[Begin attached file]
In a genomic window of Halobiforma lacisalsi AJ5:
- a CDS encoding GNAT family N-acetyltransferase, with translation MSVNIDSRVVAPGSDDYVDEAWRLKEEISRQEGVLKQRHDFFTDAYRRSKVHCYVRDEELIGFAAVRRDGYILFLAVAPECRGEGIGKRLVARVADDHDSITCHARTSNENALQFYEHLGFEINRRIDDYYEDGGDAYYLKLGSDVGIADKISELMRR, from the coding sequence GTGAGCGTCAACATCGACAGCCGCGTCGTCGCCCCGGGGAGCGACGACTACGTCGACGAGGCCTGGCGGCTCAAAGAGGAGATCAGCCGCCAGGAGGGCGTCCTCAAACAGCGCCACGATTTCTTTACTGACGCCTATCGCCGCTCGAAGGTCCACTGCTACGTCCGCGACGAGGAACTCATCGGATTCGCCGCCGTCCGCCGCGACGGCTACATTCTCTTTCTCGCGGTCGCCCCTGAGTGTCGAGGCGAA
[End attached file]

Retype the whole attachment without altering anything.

In a genomic window of Halobiforma lacisalsi AJ5:
- a CDS encoding GNAT family N-acetyltransferase, with translation MSVNIDSRVVAPGSDDYVDEAWRLKEEISRQEGVLKQRHDFFTDAYRRSKVHCYVRDEELIGFAAVRRDGYILFLAVAPECRGEGIGKRLVARVADDHDSITCHARTSNENALQFYEHLGFEINRRIDDYYEDGGDAYYLKLGSDVGIADKISELMRR, from the coding sequence GTGAGCGTCAACATCGACAGCCGCGTCGTCGCCCCGGGGAGCGACGACTACGTCGACGAGGCCTGGCGGCTCAAAGAGGAGATCAGCCGCCAGGAGGGCGTCCTCAAACAGCGCCACGATTTCTTTACTGACGCCTATCGCCGCTCGAAGGTCCACTGCTACGTCCGCGACGAGGAACTCATCGGATTCGCCGCCGTCCGCCGCGACGGCTACATTCTCTTTCTCGCGGTCGCCCCTGAGTGTCGAGGCGAA